A seismic shift is underway in today’s workplace. Two massive generations — the baby boomers and millennials — with very different needs and expectations are testing the abilities of even the most adroit human resources department. HR managers and chief financial officers must decide how companies are going to source talent as managing the four-generation workforce presents new challenges.
At my company, Bank of America, we are looking for new top talent in banking, as well as the research and technology spaces. Technology, research and development make sense for us, because simplifying banking and investing happens when the best and brightest put their minds together to create solutions.
Where do we find such talent? Our talent pipeline is focused on a few areas, such as reaching students early in their college careers and encouraging them to consider careers in financial services and technology.
We also look at the tremendous talent pool in our military. I am proud that in addition to working with thousands of colleagues who are veterans and veteran spouses, Bank of America has committed to hiring 10,000 veterans within the next few years. Here in Southern Nevada, we participate in more than 20 local military hiring events every year.
Baby Boomers, born between 1946 and 1964, differ from any other generation. Now more seniors are working compared to any time since the turn of the century. According to a recent Pew Research Center study, almost 20 percent of Americans 65 and older, or around 9 million people are full- or part-time employees. In 2000, that number was less than 13 percent.
Boomers are rewriting the rules of retirement. In a recent Bank of America Merrill Lynch retirement study, 72 percent of pre-retirees, age 50 and older, say their ideal retirement includes work in some capacity.
They remain on the job for a variety of reasons, both financial and personal. For many boomers, playing it safe means managing down their income and taking social security at a later date. For employers, it means addressing the unique needs of people in these later stages.
Meanwhile, the millennials, young adults who came of age around the year 2000, are now officially America’s largest living generation and predictably the largest generation in the U.S. labor force.
Millennials have their own priorities, while facing a unique set of financial challenges. Many are balancing student loans with the need to start saving for retirement. Unlike their boomer colleagues, they value flexible working hours and training programs within the workplace, so HR managers must factor in these distinct preferences.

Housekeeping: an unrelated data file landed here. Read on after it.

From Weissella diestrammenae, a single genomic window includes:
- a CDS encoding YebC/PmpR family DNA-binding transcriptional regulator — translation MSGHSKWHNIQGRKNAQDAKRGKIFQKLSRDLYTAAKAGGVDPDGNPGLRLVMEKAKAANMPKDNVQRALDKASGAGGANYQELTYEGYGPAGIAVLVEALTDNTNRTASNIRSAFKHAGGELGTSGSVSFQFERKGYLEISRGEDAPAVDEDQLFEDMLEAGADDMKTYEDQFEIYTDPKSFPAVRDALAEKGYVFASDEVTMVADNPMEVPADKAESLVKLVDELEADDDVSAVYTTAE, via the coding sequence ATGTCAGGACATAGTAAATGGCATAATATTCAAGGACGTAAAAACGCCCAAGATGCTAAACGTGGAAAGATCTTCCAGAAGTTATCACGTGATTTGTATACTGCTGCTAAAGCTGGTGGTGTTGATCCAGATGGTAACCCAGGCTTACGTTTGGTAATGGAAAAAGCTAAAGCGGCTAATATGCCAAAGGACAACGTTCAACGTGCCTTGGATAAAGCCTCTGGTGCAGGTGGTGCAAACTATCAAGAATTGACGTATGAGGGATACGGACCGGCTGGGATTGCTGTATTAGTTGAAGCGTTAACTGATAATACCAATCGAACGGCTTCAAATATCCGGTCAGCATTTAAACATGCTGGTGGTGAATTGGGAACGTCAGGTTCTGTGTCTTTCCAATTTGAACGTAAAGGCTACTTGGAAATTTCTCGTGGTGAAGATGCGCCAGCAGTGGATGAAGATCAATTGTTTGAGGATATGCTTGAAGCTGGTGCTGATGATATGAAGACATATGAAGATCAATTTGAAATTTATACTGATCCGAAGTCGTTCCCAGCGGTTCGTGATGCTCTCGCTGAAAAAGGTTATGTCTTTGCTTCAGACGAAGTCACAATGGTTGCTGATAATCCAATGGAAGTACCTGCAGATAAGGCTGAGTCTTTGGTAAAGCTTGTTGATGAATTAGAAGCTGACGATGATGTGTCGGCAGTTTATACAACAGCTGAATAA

The four-generation workforce signals important changes for companies looking to attract, support and retain the very best talent.
They are dealing with four very different generations born between 1946 and 2004 who are experiencing a wide range of financial challenges. From paying down student debt and purchasing their first home, to supporting aging parents and easing into retirement.
HR teams must broaden the conversations with employees to encompass financial matters well beyond simply encouraging people to take advantage of a 401(k).
In the Bank of America Merrill Lynch workplace benefits survey, 90 percent of large firms said they believe workplace financial solutions will become a standard element of benefits packages in the next decade. And one in four large firms said that they currently offer or are considering incentives to encourage employee participation in workplace financial solutions, like debt management, budgeting and college savings.
Employers rethinking or expanding their benefits for a multigenerational workforce are starting to look at benefits holistically, as part of a complete package, rather than in silos.
Standard health care programs also will need to be retooled. According to the Bank of America Merrill Lynch 2016 CFO Outlook, the top three benefits programs that U.S. companies use to attract and retain skilled talent include: health care insurance (97 percent), retirement funding (94 percent) and bonuses or other compensation incentives (87 percent). In addition, 65 percent offer wellness programs, 55 percent provide education funding, 49 percent offer flexible work hours and 29 percent offer financial counseling services.
CFOs view rising health care costs as the top business threat to expansion. According to the report 69 percent of workers had an increase in health care costs in the past two years.
Companies need to manage health care expenses, while balancing the need to grow and maintain a competitive workforce.
Heath Savings Accounts (HSAs) are one answer. Companies can consolidate HSAs with other plans and employees can save for both short- and long-term medical costs. Currently, 46 percent of employees say they have started to use or have increased their use of HSAs, or Flexible Savings Accounts (FSAs), as a response to higher medical costs.
More must be done to attract, support and retain their very best employees — whether they’re 22 or 62.
Anna Cavalieri is the business banking market executive for Nevada at Bank of America Merrill Lynch.